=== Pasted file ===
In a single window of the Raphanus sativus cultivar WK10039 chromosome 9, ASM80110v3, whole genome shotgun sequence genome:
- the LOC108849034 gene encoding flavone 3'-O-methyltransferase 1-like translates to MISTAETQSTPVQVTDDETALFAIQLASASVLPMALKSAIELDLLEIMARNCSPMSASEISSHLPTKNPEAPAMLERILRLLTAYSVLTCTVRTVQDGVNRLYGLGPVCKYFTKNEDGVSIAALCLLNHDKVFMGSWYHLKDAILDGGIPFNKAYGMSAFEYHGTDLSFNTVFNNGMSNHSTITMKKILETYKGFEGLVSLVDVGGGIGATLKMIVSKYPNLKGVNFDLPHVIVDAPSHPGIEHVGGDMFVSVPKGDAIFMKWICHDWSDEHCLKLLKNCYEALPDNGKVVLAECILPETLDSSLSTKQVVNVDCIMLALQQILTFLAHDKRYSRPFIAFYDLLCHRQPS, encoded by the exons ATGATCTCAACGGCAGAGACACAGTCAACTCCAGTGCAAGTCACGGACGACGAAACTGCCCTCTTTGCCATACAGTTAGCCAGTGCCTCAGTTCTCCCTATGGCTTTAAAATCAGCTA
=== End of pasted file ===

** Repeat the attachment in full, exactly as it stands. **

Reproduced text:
In a single window of the Raphanus sativus cultivar WK10039 chromosome 9, ASM80110v3, whole genome shotgun sequence genome:
- the LOC108849034 gene encoding flavone 3'-O-methyltransferase 1-like translates to MISTAETQSTPVQVTDDETALFAIQLASASVLPMALKSAIELDLLEIMARNCSPMSASEISSHLPTKNPEAPAMLERILRLLTAYSVLTCTVRTVQDGVNRLYGLGPVCKYFTKNEDGVSIAALCLLNHDKVFMGSWYHLKDAILDGGIPFNKAYGMSAFEYHGTDLSFNTVFNNGMSNHSTITMKKILETYKGFEGLVSLVDVGGGIGATLKMIVSKYPNLKGVNFDLPHVIVDAPSHPGIEHVGGDMFVSVPKGDAIFMKWICHDWSDEHCLKLLKNCYEALPDNGKVVLAECILPETLDSSLSTKQVVNVDCIMLALQQILTFLAHDKRYSRPFIAFYDLLCHRQPS, encoded by the exons ATGATCTCAACGGCAGAGACACAGTCAACTCCAGTGCAAGTCACGGACGACGAAACTGCCCTCTTTGCCATACAGTTAGCCAGTGCCTCAGTTCTCCCTATGGCTTTAAAATCAGCTA